|Publication number||US5508962 A|
|Application number||US 08/267,701|
|Publication date||Apr 16, 1996|
|Filing date||Jun 29, 1994|
|Priority date||Jun 29, 1994|
|Publication number||08267701, 267701, US 5508962 A, US 5508962A, US-A-5508962, US5508962 A, US5508962A|
|Inventors||Daniel F. McLaughlin, Darryl G. Walker|
|Original Assignee||Texas Instruments Incorporated|
|Export Citation||BiBTeX, EndNote, RefMan|
|Patent Citations (5), Referenced by (8), Classifications (6), Legal Events (4)|
|External Links: USPTO, USPTO Assignment, Espacenet|
1. Field of the Invention
This invention relates generally to semiconductor memory units and, more particularly, to dynamic random access memory (DRAM) units. A DRAM unit requires a relatively stable plate voltage for the storage cells to prevent incorrect identification of the logic state represented by the storage cell. The present invention provides for a stable plate voltage even under conditions that can result in plate voltage transients.
A dynamic random access memory (DRAM) includes an array of storage cells 10, a schematic diagram of a storage cell being included as FIG. 1. Each storage cell typically includes a gate element 12 and a capacitor element 14. A control terminal of gate element 12 is coupled to control line 8. Control line 8 is, in addition, typically coupled to control terminals of gate elements of a multiplicity of storage cells, the multiplicity of storage cells coupled to control line 8 generally forming a row in the DRAM unit array of storage cells. Each gate element is typically coupled between one terminal of capacitor 14 and a sense line 6. The sense line 6 is coupled to a column of storage cells 10 in the DRAM memory array of storage cells. The second terminal of capacitor 14 is coupled to a plate voltage terminal 16.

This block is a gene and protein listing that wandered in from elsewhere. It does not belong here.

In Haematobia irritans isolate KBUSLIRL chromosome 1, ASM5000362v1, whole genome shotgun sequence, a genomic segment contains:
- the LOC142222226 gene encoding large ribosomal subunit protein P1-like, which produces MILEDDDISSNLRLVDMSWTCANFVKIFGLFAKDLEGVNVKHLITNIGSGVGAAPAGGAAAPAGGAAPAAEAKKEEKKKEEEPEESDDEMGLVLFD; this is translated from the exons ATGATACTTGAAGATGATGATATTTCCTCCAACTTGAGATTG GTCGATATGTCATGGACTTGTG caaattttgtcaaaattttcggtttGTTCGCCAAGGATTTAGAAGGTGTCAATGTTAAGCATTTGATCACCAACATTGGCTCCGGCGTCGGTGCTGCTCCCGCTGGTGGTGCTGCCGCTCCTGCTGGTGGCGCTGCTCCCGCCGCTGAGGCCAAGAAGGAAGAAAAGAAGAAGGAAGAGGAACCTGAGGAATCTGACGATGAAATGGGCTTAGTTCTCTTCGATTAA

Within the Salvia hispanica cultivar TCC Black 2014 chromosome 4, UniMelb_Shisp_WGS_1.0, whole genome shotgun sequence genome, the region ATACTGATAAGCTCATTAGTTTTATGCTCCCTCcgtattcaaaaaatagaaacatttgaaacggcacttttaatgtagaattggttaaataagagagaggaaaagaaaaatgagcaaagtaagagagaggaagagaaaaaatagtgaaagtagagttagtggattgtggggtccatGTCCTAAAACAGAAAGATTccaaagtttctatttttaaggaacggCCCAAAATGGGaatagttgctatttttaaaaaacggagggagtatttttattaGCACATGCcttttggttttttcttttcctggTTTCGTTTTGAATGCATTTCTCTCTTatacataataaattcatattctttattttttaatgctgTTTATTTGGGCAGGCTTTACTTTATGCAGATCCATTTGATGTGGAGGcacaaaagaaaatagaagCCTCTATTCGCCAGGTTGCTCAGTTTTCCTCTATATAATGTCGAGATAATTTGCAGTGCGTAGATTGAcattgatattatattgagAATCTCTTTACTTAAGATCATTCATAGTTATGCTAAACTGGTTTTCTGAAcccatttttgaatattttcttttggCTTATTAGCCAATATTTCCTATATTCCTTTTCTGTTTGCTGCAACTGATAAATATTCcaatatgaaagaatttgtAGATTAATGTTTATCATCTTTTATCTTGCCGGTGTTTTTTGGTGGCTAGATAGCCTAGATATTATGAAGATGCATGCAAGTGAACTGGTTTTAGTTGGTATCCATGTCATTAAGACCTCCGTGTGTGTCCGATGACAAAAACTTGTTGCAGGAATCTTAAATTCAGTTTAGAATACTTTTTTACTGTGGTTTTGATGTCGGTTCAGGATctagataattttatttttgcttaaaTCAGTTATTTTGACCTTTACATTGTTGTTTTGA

A logic state stored in the storage cell 10 is represented by the amount of charge stored on, and therefore the voltage across, capacitor 14. In the storage or write mode of the storage cell, the control line 8 is activated thereby enabling the gate 12. The logic state to be stored is determined by the charge stored on the capacitor as a result of potential level of sense line 6. In the retrieve or read mode of operation of the storage cell, the control line 8 enables the gate element 12 and the potential applied to the sense line 6 identifies the logic state stored on the capacitor. In DRAM memory arrays, the charge stored on the plates of capacitor 14 can gradually leak off, thereby compromising the ability of apparatus coupled to sense line 6 to determine the logic state of storage element 10, i.e., identify the correct voltage level applied to line 6 when control line 8 is activated. To avoid the degradation of the logic signal, the storage cells 10 in the array are periodically refreshed, i.e., the logic state (or charge on the capacitor) of the storage cell is detected and the charge on the capacitor 14 is returned to a non-degraded value. The non-degraded value of charge thereby provides a correct identification of the logic state by sense line 6 upon activation of the control line 8. (The charge representing the logic level in a storage cell 10 can also be degraded when the storage cell is accessed in the read or retrieve mode of operation and the degraded charge must be restored immediately following the operation resulting in the storage cell access when the logic level is to be maintained in the storage cell 10).